Is a Kitkat a chocolate bar or a biscuit? This might not seem an important distinction but when you’re 7 miles in and the “chocolate bar” promised in the hotel packed lunch turns out to be a Kitkat, you can feel cruelly misled. These things matter, is all I’m saying.

Breakfast had been rather good, you see. I had Eggs Florentine and coffee, served in a grand salon with huge mirror panels with fancy glass lights on them and the kind of embossed, gold, fol-de-rol wallpaper which only makes sense in big public spaces like this. Jenny and I were tucked onto a small table against the wall, next to the Cornish Pro Cycling Team, a group of young men with aerodynamically short or shaven hair and those inverted-triangle, lean, super-fit bodies. They were taking their nutrition seriously, and stalked to and fro in their special cycling team sliders over what were no doubt special aerodynamic and/or wicking sports socks. We felt distinctly amateursville (or at least I did), and I was glad to settle up, collect our packed lunches and set out from the hotel. It started raining before we’d got down the drive, so we cagged up and headed back to the bridge to pick up the riverside path. The Tweed was widening. More fishermen, more oystercatchers; lots of lush greenery. Nothing to do but walk and drink in the peace and beauty all around.

But I just couldn’t get into it. You know that thing where the gap between what you think you should feel and what you actually do feel gets wider and wider, and ends up being another shitty layer on top of the not-nice feeling you’re already having in the first place; so that you not only feel bad but also feel bad about feeling bad? Well, it was one of those. Apart from anything else, I was a walking compendium of aches and ailments. Reading from the feet up: bleeding post-ezcema-scratchfest toe on right foot; aching bone-bruised left ankle where I’d dropped a portion of iron bedframe on it a week or so before; sore and swollen knee (torn ligament); angry raw bit on arse where my trousers had got really wet the day before and had rubbed raw on the pant/trouser interface; twinge-y blistered bit on right palm where pilgrim staff was rubbing on burn site from when I’d overbalanced onto the woodburning stove, also a few weeks before; pain, pins and needles and fizzing in hands and lower arms (carpal tunnel)… I mean, let’s call me Boxer and be done with it. I didn’t feel I could complain—here I was on holiday, after all, in a beautiful place, with a lovely friend—but I felt shite. A big blob of unfitness and mess, sore and a little bit broken and a lot ashamed.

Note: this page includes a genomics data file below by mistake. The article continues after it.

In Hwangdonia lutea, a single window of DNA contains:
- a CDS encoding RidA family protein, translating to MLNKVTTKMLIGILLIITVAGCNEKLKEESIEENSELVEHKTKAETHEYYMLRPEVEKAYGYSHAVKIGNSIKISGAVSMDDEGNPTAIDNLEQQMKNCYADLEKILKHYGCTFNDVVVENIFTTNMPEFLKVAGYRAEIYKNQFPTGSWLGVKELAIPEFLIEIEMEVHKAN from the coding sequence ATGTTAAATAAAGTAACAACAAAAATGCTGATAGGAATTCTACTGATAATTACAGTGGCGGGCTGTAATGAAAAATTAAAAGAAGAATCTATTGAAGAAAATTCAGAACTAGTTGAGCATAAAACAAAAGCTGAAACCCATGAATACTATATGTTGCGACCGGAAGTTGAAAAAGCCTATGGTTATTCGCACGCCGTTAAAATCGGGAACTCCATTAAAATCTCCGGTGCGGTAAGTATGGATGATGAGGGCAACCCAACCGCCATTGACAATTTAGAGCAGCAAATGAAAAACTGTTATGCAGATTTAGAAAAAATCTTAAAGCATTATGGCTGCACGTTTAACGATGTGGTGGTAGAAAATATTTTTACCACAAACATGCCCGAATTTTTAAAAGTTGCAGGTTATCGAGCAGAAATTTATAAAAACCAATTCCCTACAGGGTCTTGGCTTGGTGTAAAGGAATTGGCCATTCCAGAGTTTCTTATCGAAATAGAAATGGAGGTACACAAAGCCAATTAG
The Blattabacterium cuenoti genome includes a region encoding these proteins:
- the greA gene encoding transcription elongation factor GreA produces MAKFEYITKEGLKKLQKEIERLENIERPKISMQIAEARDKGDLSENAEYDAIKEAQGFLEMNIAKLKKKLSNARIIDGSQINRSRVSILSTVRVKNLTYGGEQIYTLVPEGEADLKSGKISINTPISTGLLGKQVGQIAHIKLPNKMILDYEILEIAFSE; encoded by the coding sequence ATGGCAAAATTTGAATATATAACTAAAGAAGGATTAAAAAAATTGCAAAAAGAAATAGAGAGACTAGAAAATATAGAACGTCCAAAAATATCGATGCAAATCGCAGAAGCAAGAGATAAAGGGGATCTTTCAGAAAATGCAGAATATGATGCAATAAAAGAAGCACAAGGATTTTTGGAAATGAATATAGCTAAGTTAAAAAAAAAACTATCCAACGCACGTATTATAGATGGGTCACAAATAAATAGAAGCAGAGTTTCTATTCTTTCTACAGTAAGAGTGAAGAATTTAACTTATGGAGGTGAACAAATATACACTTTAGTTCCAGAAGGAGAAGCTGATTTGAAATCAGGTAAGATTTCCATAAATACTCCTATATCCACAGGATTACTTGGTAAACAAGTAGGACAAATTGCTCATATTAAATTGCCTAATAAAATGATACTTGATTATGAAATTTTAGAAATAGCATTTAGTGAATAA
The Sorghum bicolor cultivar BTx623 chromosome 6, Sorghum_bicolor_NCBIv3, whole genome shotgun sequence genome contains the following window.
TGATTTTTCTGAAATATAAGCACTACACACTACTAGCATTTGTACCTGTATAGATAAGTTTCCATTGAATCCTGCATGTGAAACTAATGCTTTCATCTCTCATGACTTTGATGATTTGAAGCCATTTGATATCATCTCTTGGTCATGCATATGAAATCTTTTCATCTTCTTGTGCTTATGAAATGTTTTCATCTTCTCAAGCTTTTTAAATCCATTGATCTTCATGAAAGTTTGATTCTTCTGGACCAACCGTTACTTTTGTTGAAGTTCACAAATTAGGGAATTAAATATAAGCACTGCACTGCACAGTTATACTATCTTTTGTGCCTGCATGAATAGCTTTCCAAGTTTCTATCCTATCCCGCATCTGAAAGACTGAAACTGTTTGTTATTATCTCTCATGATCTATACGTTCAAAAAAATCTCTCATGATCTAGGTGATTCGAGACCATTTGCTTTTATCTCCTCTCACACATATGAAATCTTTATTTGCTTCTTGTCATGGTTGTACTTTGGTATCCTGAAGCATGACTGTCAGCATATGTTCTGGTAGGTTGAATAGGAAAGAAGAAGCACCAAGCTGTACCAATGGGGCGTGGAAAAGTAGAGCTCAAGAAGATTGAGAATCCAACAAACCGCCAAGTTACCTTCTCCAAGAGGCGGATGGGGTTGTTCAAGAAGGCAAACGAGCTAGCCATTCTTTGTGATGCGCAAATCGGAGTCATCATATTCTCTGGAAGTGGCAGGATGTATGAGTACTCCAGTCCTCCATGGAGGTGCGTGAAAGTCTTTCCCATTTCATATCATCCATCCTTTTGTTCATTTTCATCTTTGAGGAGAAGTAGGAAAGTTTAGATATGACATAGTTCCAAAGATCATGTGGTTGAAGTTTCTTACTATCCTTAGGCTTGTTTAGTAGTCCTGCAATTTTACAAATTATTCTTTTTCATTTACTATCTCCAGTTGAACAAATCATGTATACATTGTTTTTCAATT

Still: left foot, right foot, left foot, breathe. That got us through St Boswell’s, where it was polling day. It was cheering to see Scottish and European flags and an endearing hand-drawn plan in the post office window which named all the houses in the village. How thoughtful and useful. We cut left behind some houses and down to the golf course where the SCW squeezed along the right hand side of the fairways and greens. At the end of the course we noticed how lovely it was to regain the river on our left hand side, as it twinkled along quietly and kept us company. Poplar trees and sandstone pillars in the riverbank where the Tweed swept round in a curve. More fisherman and oystercatchers. A bubbling weir. Jenny was telling me about something she’d read about swan upping, in which the writer described how a swan had come to nestle beside her as she sat on the riverbank. Immediately I had a Violet Beauregarde moment—“I want a swan! Get me a swan, Daddy!”—and was struck all over again by a sense of my alone-ness in the world, and consequent hunger for closeness, since Mum died. It shows up in all sorts of unexpected ways. Never thought I’d have acquisition fever for a Swan Experience.